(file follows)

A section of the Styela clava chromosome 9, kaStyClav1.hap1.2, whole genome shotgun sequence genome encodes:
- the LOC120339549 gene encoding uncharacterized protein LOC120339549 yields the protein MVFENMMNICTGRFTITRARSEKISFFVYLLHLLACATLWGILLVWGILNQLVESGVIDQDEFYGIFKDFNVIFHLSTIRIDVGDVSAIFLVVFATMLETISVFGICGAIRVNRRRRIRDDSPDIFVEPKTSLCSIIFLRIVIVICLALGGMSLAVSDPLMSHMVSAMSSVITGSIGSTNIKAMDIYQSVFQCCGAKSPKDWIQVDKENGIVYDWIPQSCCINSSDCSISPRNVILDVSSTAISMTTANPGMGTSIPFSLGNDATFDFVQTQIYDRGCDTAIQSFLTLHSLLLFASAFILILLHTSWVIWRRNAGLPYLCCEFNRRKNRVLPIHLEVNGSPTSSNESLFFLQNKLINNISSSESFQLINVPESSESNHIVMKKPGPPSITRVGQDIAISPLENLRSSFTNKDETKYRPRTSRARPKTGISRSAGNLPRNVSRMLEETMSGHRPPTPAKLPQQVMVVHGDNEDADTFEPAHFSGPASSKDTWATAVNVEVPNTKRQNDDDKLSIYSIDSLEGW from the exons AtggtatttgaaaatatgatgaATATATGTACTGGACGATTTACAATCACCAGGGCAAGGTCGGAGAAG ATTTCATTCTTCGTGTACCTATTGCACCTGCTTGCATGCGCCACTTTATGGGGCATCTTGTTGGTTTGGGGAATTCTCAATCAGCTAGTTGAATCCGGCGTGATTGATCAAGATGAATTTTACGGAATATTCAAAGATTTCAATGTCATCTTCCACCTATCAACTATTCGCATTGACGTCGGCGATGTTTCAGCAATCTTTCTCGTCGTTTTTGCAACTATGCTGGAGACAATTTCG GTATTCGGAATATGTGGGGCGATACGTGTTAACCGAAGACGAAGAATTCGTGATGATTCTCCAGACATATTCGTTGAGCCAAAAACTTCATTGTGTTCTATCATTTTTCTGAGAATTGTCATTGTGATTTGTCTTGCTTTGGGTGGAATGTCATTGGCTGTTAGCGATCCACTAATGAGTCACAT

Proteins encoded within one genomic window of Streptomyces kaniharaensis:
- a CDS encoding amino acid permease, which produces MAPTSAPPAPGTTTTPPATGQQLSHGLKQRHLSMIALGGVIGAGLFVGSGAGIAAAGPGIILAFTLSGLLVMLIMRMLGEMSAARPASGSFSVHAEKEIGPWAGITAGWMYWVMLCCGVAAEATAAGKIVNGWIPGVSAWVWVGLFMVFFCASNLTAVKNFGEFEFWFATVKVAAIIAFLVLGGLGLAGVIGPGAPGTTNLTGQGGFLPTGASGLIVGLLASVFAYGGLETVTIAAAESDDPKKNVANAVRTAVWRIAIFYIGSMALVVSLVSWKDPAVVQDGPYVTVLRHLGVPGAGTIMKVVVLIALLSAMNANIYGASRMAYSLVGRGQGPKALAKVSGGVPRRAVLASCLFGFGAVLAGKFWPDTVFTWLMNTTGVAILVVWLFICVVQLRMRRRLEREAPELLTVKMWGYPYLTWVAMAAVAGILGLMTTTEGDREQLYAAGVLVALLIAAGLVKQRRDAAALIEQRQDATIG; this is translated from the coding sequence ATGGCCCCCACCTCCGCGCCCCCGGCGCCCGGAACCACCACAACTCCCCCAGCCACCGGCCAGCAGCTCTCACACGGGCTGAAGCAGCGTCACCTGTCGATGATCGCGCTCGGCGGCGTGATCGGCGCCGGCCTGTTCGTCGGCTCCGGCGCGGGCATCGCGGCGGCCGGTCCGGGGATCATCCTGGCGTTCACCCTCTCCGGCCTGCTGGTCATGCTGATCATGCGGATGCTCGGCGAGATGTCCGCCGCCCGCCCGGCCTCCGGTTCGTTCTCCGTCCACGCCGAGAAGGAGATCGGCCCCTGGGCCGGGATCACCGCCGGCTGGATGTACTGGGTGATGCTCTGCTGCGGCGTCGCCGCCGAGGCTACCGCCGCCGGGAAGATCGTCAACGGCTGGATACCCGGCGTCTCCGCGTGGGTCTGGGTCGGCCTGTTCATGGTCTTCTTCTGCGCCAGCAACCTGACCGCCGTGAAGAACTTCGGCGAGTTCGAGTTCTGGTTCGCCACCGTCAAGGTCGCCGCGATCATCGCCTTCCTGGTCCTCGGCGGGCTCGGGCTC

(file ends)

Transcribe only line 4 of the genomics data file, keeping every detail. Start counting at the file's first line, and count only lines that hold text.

- a CDS encoding amino acid permease, which produces MAPTSAPPAPGTTTTPPATGQQLSHGLKQRHLSMIALGGVIGAGLFVGSGAGIAAAGPGIILAFTLSGLLVMLIMRMLGEMSAARPASGSFSVHAEKEIGPWAGITAGWMYWVMLCCGVAAEATAAGKIVNGWIPGVSAWVWVGLFMVFFCASNLTAVKNFGEFEFWFATVKVAAIIAFLVLGGLGLAGVIGPGAPGTTNLTGQGGFLPTGASGLIVGLLASVFAYGGLETVTIAAAESDDPKKNVANAVRTAVWRIAIFYIGSMALVVSLVSWKDPAVVQDGPYVTVLRHLGVPGAGTIMKVVVLIALLSAMNANIYGASRMAYSLVGRGQGPKALAKVSGGVPRRAVLASCLFGFGAVLAGKFWPDTVFTWLMNTTGVAILVVWLFICVVQLRMRRRLEREAPELLTVKMWGYPYLTWVAMAAVAGILGLMTTTEGDREQLYAAGVLVALLIAAGLVKQRRDAAALIEQRQDATIG; this is translated from the coding sequence ATGGCCCCCACCTCCGCGCCCCCGGCGCCCGGAACCACCACAACTCCCCCAGCCACCGGCCAGCAGCTCTCACACGGGCTGAAGCAGCGTCACCTGTCGATGATCGCGCTCGGCGGCGTGATCGGCGCCGGCCTGTTCGTCGGCTCCGGCGCGGGCATCGCGGCGGCCGGTCCGGGGATCATCCTGGCGTTCACCCTCTCCGGCCTGCTGGTCATGCTGATCATGCGGATGCTCGGCGAGATGTCCGCCGCCCGCCCGGCCTCCGGTTCGTTCTCCGTCCACGCCGAGAAGGAGATCGGCCCCTGGGCCGGGATCACCGCCGGCTGGATGTACTGGGTGATGCTCTGCTGCGGCGTCGCCGCCGAGGCTACCGCCGCCGGGAAGATCGTCAACGGCTGGATACCCGGCGTCTCCGCGTGGGTCTGGGTCGGCCTGTTCATGGTCTTCTTCTGCGCCAGCAACCTGACCGCCGTGAAGAACTTCGGCGAGTTCGAGTTCTGGTTCGCCACCGTCAAGGTCGCCGCGATCATCGCCTTCCTGGTCCTCGGCGGGCTCGGGCTC